Some of the other symptoms of separation anxiety behavior in your dog would be whining and breaking stuff around the house. The inappropriate peeing on your clothes might be a result of your pup relieving its stress caused by separation anxiety.
Even though your dog peeing on your clothes is frustrating, inappropriate peeing is a symptom of separation anxiety. Curing your dog’s separation anxiety should stop it peeing on your clothes or anything that smells like you.
While there is no easy way to get rid of separation anxiety from your dog, it is not impossible. The process is prolonged, but your dog should be okay with consistency and love. However, you should report severe separation anxiety to a vet, and your pup should be on the medication it needs for temporary relief. Gradually, your dog will be free from separation anxiety, and hopefully, your clothes will be dry.
House Training Went Wrong
One of the most frequent and common reasons why your dog pees on your clothes or bed are because of incomplete house training. Even though it is mainly trained, some dogs will go about and find their place inside the house to make a poo or pee. This kind of behavior usually starts if the dog gets left inside the house for hours without a chance to relieve itself and finds a spot that it likes.
Bathroom breaks out of the house are necessary for any pets if you don’t want a mess inside. You, as an owner, should take your pet out several times a day or less, depending on the age of your munchkin.
If you think house training is the problem, you should start training your baby immediately. Dogs tend to break habits pretty quickly.
The first step to breaking the habit is rewarding your pet after you let him relieve it outside or in the desired area. On the contrary, if your baby is housebroken and suddenly starts to pee on your clothes or inside the house, make sure to call your vet and schedule an appointment.
“I Shall Mark My Territory”
A common behavioral issue in some dogs is territory marking. It’s your dog’s unusual way of saying, “This is mine.”Possible intruder alerts, like your neighbor’s dog or some unfamiliar face at the house, could kick start this behavior. Dogs usually mark their territory with urine, and your clothes might be the first thing it marks, considering you’re all that your baby has. However, as beautiful as the reason behind it sounds, we don’t want our clothes or house to smell like urine.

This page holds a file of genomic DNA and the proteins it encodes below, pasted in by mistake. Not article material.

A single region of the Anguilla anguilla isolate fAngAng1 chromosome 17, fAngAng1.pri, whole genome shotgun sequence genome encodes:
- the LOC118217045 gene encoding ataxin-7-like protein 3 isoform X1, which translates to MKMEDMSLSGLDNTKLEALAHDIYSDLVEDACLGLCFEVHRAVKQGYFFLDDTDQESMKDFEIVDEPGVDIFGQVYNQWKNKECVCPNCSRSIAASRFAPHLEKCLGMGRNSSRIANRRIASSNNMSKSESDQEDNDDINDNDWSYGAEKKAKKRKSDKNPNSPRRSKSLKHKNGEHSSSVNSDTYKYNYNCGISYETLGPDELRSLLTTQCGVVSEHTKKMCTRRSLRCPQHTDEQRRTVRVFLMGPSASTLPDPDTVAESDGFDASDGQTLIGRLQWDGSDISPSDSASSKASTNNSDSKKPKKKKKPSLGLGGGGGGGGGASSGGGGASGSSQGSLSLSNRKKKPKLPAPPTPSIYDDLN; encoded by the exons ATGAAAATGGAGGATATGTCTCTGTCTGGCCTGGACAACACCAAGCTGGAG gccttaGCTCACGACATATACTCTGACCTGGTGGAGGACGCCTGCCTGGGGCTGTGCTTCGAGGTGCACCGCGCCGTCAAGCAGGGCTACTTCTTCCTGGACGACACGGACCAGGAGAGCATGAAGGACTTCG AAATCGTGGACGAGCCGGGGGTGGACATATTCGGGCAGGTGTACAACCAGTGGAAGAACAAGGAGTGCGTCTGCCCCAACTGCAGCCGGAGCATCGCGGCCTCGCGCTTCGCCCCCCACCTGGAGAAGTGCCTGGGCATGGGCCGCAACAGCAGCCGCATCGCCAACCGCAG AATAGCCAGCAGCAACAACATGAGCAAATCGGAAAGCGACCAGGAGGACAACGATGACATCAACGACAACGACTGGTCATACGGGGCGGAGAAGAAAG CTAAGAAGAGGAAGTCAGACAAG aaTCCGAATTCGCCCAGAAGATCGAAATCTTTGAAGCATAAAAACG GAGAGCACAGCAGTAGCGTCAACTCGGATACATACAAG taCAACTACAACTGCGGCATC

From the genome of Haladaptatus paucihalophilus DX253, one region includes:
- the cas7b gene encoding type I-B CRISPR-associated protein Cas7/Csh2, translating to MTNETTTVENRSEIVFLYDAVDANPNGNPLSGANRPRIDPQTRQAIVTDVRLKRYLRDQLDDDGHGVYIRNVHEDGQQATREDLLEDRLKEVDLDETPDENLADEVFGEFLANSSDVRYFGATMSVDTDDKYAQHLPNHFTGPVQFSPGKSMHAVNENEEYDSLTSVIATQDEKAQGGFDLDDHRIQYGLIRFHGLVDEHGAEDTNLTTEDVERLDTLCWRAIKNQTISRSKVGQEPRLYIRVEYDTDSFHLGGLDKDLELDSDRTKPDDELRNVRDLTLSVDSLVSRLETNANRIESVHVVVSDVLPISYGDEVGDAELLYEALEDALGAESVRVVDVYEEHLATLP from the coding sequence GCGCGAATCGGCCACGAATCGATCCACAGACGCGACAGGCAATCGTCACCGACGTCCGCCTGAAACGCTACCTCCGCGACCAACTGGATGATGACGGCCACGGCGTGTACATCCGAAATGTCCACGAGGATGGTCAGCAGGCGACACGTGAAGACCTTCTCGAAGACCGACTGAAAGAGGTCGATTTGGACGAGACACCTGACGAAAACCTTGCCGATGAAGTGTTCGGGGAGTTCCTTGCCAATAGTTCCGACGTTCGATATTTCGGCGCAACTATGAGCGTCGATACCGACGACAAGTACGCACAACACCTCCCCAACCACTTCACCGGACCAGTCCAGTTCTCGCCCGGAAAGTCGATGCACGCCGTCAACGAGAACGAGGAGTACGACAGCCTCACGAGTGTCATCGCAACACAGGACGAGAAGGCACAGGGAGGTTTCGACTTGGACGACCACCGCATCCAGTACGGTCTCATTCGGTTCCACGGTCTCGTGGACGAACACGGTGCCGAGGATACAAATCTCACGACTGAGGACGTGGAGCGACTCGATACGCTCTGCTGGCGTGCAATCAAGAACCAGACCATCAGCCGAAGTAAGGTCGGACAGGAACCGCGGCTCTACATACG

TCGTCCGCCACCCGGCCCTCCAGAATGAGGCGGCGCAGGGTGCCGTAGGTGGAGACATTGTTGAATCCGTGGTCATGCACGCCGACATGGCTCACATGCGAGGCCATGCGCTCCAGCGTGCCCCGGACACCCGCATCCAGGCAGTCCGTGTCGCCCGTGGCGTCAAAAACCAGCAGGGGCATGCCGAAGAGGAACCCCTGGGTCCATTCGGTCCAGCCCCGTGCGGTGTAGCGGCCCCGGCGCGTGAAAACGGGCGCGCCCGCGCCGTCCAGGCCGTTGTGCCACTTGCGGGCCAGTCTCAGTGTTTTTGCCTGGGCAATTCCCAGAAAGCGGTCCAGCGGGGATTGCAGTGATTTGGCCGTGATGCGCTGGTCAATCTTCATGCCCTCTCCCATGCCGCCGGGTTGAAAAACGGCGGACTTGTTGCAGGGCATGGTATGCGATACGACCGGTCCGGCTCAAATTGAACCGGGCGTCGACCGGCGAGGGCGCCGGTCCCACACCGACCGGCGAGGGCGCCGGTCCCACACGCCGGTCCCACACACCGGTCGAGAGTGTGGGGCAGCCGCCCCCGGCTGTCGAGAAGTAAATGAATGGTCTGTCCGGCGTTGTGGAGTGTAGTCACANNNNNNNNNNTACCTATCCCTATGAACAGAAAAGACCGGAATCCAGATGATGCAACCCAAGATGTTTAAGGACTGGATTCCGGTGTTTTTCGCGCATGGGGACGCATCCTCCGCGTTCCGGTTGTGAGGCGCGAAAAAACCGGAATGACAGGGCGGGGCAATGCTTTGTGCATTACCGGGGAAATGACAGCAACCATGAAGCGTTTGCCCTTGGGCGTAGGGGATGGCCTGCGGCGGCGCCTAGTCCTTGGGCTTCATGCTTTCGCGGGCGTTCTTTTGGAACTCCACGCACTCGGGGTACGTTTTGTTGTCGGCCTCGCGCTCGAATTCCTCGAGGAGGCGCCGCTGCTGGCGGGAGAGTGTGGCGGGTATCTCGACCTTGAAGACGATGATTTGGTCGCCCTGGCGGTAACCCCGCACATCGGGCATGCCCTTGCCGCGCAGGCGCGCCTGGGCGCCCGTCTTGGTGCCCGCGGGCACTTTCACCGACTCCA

This behavior usually happens with unspayed or unneutered dogs regardless of gender. Most unspayed males generally produce more testosterone than the ones that are spayed. So you’re looking at a dog with more aggression and the need to mark its territory as often as possible while in search of the perfect mate or asserting dominance over other pets. Unspayed female dogs usually mark their territory while searching for a mate, and mostly to let them know she’s here.
After carefully examining with a vet, checking out other possible reasons your pets could be doing this, and considering neutering can stop this behavior. After the surgery, make sure your pet’s proper training is implemented.
Techniques to stop it from territory marking:
- Dogs can sniff out their marked territories. To cut ties with the scent from your dog, using cleaners that are specifically meant to remove the smell of urine should do the trick. If you find your clothes constantly wet, you should probably clean them well and put them away where your dog can’t reach them.
- The next time you see signs that your dog is in the process of peeing on your clothes or inside the house, consider making a loud noise to stop it in its tracks. Then proceed to take your dog outside and offer a treat after it is done with its business.
- Confinement can be fundamental. Confine your dog in an area such as a crate. It is an excellent way to help him from possibly peeing inside the house or, in this case, your clothes. Crate training your dog is usually an excellent way to stop it from soiling wherever it pleases but only if you make sure to give your baby proper potty breaks.
As frustrating as it may get, yelling or punishing your little munchkin is never the right option. In most cases, behavioral issues can easily be dealt with, but sudden changes in your dog’s behavior could sometimes be due to underlying medical conditions.
You should constantly assess the situation and cross-check with your vet to assure your dog’s good overall health and issues.